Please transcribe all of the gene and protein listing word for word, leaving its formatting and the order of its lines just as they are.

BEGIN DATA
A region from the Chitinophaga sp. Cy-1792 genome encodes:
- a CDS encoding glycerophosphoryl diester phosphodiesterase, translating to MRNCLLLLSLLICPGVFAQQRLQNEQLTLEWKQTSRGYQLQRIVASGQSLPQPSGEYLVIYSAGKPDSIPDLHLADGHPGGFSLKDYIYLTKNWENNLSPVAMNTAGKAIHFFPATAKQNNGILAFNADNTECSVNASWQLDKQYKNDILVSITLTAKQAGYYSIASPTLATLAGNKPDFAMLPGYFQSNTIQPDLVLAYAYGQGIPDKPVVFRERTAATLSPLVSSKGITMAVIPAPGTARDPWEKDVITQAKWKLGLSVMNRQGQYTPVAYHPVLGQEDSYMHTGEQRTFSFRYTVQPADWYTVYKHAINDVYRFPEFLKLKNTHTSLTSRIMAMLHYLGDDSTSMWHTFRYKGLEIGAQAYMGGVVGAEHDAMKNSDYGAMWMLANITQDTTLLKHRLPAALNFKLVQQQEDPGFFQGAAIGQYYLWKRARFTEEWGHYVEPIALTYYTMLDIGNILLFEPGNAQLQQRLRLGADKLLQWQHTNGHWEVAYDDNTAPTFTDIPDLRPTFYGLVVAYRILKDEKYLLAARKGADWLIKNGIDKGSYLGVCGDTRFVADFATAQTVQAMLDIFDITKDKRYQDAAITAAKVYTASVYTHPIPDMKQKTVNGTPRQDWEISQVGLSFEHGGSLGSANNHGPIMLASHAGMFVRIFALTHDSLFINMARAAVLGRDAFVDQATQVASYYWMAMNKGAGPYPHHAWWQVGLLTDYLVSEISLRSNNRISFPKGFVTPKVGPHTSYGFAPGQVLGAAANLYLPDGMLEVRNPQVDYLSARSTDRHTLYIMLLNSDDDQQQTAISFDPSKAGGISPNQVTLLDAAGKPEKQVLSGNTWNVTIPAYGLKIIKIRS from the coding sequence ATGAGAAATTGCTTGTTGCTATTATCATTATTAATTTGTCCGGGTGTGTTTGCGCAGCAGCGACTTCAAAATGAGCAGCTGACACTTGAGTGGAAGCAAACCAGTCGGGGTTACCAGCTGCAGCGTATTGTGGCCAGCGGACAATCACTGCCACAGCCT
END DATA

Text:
A region from the Chitinophaga sp. Cy-1792 genome encodes:
- a CDS encoding glycerophosphoryl diester phosphodiesterase, translating to MRNCLLLLSLLICPGVFAQQRLQNEQLTLEWKQTSRGYQLQRIVASGQSLPQPSGEYLVIYSAGKPDSIPDLHLADGHPGGFSLKDYIYLTKNWENNLSPVAMNTAGKAIHFFPATAKQNNGILAFNADNTECSVNASWQLDKQYKNDILVSITLTAKQAGYYSIASPTLATLAGNKPDFAMLPGYFQSNTIQPDLVLAYAYGQGIPDKPVVFRERTAATLSPLVSSKGITMAVIPAPGTARDPWEKDVITQAKWKLGLSVMNRQGQYTPVAYHPVLGQEDSYMHTGEQRTFSFRYTVQPADWYTVYKHAINDVYRFPEFLKLKNTHTSLTSRIMAMLHYLGDDSTSMWHTFRYKGLEIGAQAYMGGVVGAEHDAMKNSDYGAMWMLANITQDTTLLKHRLPAALNFKLVQQQEDPGFFQGAAIGQYYLWKRARFTEEWGHYVEPIALTYYTMLDIGNILLFEPGNAQLQQRLRLGADKLLQWQHTNGHWEVAYDDNTAPTFTDIPDLRPTFYGLVVAYRILKDEKYLLAARKGADWLIKNGIDKGSYLGVCGDTRFVADFATAQTVQAMLDIFDITKDKRYQDAAITAAKVYTASVYTHPIPDMKQKTVNGTPRQDWEISQVGLSFEHGGSLGSANNHGPIMLASHAGMFVRIFALTHDSLFINMARAAVLGRDAFVDQATQVASYYWMAMNKGAGPYPHHAWWQVGLLTDYLVSEISLRSNNRISFPKGFVTPKVGPHTSYGFAPGQVLGAAANLYLPDGMLEVRNPQVDYLSARSTDRHTLYIMLLNSDDDQQQTAISFDPSKAGGISPNQVTLLDAAGKPEKQVLSGNTWNVTIPAYGLKIIKIRS from the coding sequence ATGAGAAATTGCTTGTTGCTATTATCATTATTAATTTGTCCGGGTGTGTTTGCGCAGCAGCGACTTCAAAATGAGCAGCTGACACTTGAGTGGAAGCAAACCAGTCGGGGTTACCAGCTGCAGCGTATTGTGGCCAGCGGACAATCACTGCCACAGCCT